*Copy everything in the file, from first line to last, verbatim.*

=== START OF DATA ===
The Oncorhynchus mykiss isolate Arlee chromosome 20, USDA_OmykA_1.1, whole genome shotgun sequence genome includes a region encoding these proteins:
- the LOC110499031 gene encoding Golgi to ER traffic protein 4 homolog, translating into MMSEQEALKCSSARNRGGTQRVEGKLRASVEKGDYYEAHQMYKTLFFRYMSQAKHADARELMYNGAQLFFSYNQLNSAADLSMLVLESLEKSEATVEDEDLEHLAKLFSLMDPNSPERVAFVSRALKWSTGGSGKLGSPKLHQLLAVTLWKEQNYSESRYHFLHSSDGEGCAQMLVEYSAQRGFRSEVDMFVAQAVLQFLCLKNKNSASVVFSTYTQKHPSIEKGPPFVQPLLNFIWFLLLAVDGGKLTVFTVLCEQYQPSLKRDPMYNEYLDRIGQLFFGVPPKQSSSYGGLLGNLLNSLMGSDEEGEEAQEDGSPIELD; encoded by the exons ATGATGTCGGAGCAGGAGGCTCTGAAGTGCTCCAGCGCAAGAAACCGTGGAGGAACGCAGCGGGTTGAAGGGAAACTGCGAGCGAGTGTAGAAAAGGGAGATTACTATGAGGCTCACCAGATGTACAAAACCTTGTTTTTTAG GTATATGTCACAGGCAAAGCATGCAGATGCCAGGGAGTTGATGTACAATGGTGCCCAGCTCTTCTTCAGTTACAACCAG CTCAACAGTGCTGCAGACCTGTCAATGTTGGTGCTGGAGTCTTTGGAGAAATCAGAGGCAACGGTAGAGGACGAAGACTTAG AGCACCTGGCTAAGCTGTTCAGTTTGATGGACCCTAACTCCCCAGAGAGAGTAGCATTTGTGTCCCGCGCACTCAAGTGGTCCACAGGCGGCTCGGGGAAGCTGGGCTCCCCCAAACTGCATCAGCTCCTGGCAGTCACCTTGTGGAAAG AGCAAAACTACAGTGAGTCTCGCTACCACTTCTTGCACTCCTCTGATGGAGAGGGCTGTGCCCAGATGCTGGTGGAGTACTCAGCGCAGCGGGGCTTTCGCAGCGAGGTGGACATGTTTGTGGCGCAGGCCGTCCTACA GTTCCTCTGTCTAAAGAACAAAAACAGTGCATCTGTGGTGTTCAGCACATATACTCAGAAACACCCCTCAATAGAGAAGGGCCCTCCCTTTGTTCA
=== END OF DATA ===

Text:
The Oncorhynchus mykiss isolate Arlee chromosome 20, USDA_OmykA_1.1, whole genome shotgun sequence genome includes a region encoding these proteins:
- the LOC110499031 gene encoding Golgi to ER traffic protein 4 homolog, translating into MMSEQEALKCSSARNRGGTQRVEGKLRASVEKGDYYEAHQMYKTLFFRYMSQAKHADARELMYNGAQLFFSYNQLNSAADLSMLVLESLEKSEATVEDEDLEHLAKLFSLMDPNSPERVAFVSRALKWSTGGSGKLGSPKLHQLLAVTLWKEQNYSESRYHFLHSSDGEGCAQMLVEYSAQRGFRSEVDMFVAQAVLQFLCLKNKNSASVVFSTYTQKHPSIEKGPPFVQPLLNFIWFLLLAVDGGKLTVFTVLCEQYQPSLKRDPMYNEYLDRIGQLFFGVPPKQSSSYGGLLGNLLNSLMGSDEEGEEAQEDGSPIELD; encoded by the exons ATGATGTCGGAGCAGGAGGCTCTGAAGTGCTCCAGCGCAAGAAACCGTGGAGGAACGCAGCGGGTTGAAGGGAAACTGCGAGCGAGTGTAGAAAAGGGAGATTACTATGAGGCTCACCAGATGTACAAAACCTTGTTTTTTAG GTATATGTCACAGGCAAAGCATGCAGATGCCAGGGAGTTGATGTACAATGGTGCCCAGCTCTTCTTCAGTTACAACCAG CTCAACAGTGCTGCAGACCTGTCAATGTTGGTGCTGGAGTCTTTGGAGAAATCAGAGGCAACGGTAGAGGACGAAGACTTAG AGCACCTGGCTAAGCTGTTCAGTTTGATGGACCCTAACTCCCCAGAGAGAGTAGCATTTGTGTCCCGCGCACTCAAGTGGTCCACAGGCGGCTCGGGGAAGCTGGGCTCCCCCAAACTGCATCAGCTCCTGGCAGTCACCTTGTGGAAAG AGCAAAACTACAGTGAGTCTCGCTACCACTTCTTGCACTCCTCTGATGGAGAGGGCTGTGCCCAGATGCTGGTGGAGTACTCAGCGCAGCGGGGCTTTCGCAGCGAGGTGGACATGTTTGTGGCGCAGGCCGTCCTACA GTTCCTCTGTCTAAAGAACAAAAACAGTGCATCTGTGGTGTTCAGCACATATACTCAGAAACACCCCTCAATAGAGAAGGGCCCTCCCTTTGTTCA